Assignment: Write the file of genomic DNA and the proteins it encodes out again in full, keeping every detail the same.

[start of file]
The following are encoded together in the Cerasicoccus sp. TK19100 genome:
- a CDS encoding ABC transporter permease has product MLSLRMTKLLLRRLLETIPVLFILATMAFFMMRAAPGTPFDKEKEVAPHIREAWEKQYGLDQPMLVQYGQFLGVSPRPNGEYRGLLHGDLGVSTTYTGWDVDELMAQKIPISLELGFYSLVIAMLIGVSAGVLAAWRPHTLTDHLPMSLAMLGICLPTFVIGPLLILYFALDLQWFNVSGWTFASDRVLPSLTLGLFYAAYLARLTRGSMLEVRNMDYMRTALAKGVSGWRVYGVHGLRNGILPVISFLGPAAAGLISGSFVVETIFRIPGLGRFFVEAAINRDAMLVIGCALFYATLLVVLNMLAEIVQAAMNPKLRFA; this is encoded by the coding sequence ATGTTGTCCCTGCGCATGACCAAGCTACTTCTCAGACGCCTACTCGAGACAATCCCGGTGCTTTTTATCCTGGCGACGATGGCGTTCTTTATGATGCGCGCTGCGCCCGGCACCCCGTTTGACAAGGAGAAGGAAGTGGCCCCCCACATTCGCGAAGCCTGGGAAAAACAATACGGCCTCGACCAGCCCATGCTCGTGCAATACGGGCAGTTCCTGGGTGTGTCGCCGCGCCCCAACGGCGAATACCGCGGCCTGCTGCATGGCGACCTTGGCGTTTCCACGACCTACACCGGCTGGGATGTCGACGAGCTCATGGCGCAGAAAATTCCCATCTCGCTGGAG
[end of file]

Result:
The following are encoded together in the Cerasicoccus sp. TK19100 genome:
- a CDS encoding ABC transporter permease has product MLSLRMTKLLLRRLLETIPVLFILATMAFFMMRAAPGTPFDKEKEVAPHIREAWEKQYGLDQPMLVQYGQFLGVSPRPNGEYRGLLHGDLGVSTTYTGWDVDELMAQKIPISLELGFYSLVIAMLIGVSAGVLAAWRPHTLTDHLPMSLAMLGICLPTFVIGPLLILYFALDLQWFNVSGWTFASDRVLPSLTLGLFYAAYLARLTRGSMLEVRNMDYMRTALAKGVSGWRVYGVHGLRNGILPVISFLGPAAAGLISGSFVVETIFRIPGLGRFFVEAAINRDAMLVIGCALFYATLLVVLNMLAEIVQAAMNPKLRFA; this is encoded by the coding sequence ATGTTGTCCCTGCGCATGACCAAGCTACTTCTCAGACGCCTACTCGAGACAATCCCGGTGCTTTTTATCCTGGCGACGATGGCGTTCTTTATGATGCGCGCTGCGCCCGGCACCCCGTTTGACAAGGAGAAGGAAGTGGCCCCCCACATTCGCGAAGCCTGGGAAAAACAATACGGCCTCGACCAGCCCATGCTCGTGCAATACGGGCAGTTCCTGGGTGTGTCGCCGCGCCCCAACGGCGAATACCGCGGCCTGCTGCATGGCGACCTTGGCGTTTCCACGACCTACACCGGCTGGGATGTCGACGAGCTCATGGCGCAGAAAATTCCCATCTCGCTGGAG